Mechanical Lift Technology: The Parent Experience of Caring for an Adult Child With a Physical Disability
thesisposted on 31.10.2017 by Lori Jo Peculis
In order to distinguish essays and pre-prints from academic theses, we have a separate category. These are often much longer text based documents than a paper.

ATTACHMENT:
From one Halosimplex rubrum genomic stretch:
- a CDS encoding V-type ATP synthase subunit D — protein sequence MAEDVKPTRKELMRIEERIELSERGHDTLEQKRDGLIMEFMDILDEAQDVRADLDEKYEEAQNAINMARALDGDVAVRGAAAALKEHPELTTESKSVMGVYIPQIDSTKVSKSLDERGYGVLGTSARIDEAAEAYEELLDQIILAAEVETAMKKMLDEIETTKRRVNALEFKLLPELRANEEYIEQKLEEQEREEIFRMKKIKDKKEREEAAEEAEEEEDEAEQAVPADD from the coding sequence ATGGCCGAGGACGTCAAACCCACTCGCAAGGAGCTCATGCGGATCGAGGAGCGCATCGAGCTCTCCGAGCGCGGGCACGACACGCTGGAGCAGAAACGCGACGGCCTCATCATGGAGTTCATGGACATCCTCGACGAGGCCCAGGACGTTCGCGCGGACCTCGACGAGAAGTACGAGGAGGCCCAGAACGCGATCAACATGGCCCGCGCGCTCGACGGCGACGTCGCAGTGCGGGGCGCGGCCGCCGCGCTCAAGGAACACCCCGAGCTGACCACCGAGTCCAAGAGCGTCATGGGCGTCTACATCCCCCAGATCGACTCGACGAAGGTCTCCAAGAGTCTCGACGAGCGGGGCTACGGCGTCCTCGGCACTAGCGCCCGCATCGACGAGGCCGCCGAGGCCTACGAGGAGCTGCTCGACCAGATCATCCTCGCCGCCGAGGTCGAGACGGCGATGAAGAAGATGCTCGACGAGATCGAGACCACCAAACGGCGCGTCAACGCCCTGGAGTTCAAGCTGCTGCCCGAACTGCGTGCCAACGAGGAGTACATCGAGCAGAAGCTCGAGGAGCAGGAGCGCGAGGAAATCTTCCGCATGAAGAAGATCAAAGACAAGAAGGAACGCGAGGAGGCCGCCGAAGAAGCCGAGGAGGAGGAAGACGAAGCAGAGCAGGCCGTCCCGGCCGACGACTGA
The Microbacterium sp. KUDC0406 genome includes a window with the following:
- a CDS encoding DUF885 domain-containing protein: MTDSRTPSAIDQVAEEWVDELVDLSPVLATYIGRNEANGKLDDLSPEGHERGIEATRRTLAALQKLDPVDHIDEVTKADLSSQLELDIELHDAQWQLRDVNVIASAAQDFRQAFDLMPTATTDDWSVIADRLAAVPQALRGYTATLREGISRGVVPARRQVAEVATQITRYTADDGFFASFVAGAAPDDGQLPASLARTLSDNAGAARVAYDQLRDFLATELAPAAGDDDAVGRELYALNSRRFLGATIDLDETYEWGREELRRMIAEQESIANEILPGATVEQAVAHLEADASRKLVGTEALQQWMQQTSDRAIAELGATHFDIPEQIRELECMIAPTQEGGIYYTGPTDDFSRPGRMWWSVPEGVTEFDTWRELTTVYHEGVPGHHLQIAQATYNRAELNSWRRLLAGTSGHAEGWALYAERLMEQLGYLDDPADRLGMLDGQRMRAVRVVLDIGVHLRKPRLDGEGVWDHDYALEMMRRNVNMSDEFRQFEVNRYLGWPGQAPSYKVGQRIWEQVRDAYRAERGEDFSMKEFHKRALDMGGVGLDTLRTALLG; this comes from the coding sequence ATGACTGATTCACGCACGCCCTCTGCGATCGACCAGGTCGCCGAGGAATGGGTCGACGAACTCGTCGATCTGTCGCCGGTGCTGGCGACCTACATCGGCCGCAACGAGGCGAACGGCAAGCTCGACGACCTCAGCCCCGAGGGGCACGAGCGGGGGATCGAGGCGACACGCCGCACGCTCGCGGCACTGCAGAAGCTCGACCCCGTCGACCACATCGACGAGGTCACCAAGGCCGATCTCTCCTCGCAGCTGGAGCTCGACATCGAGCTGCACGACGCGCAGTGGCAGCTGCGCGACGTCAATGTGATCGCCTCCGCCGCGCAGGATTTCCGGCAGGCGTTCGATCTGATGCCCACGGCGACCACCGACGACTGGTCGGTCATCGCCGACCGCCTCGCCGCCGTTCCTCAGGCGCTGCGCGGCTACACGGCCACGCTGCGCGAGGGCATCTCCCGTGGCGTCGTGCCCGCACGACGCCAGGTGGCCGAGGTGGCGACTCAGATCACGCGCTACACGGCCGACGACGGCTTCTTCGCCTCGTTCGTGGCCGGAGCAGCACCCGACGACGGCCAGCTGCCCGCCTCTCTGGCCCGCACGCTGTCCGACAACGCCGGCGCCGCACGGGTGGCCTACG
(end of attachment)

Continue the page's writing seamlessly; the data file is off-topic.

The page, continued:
This research aimed to understand the impact of transfer lift technology on the experience of parents caring for their adult children with a disability. Seven parent caregivers between the ages of 53-69 participated in individual interviews. For aging parent caregivers, the physical effort of daily lifting responsibilities places them at risk for back pain, fatigue and other health problems. To ease the physical load, transfer lifts are frequently recommended. Transfer lift devices function to lift individuals up mechanically from one surface, transport them to another location and safely lower them onto the new surface. A mixed methods approach was utilized for this research, including a quantitative survey, the Caregiver Assistive Technology Outcome Measure, and open-ended interview questions. Both approaches were employed to gain insight into changes in the parent participant’s experience as caregiver since acquiring a transfer lift. Comparison of data revealed shared findings that showed transfer lift technology positively impacts the experience of middle and old age parent caregivers. Findings confirmed that transfer lifts are consistently utilized in the home by the parent participants and/or by other caregivers to transfer the adult child with a disability. The study also provided insight into emotional and physical stress that parent participants reported in relation to transferring adult children with disability. Since acquiring a transfer lift in the home, parent participants reported significantly reduced levels of worry over safety for their child and themselves and decreased physical strain. The major advantages of having a transfer lift in the home were identified as the decreased level of emotionalstress and physical lifting load. Due to this reduced physical load and increased level of safety, parent participants benefit from having a wider group of caregivers available to care for the adult child. Findings also revealed challenges of using transfer lift technology. These include difficulty managing the sling before and after transfers and an increased amount of time required when using the lift. The results of this study lead to meaningful considerations for clinicians to share with individuals with disabilities and their caregivers who are considering transfer lift technology.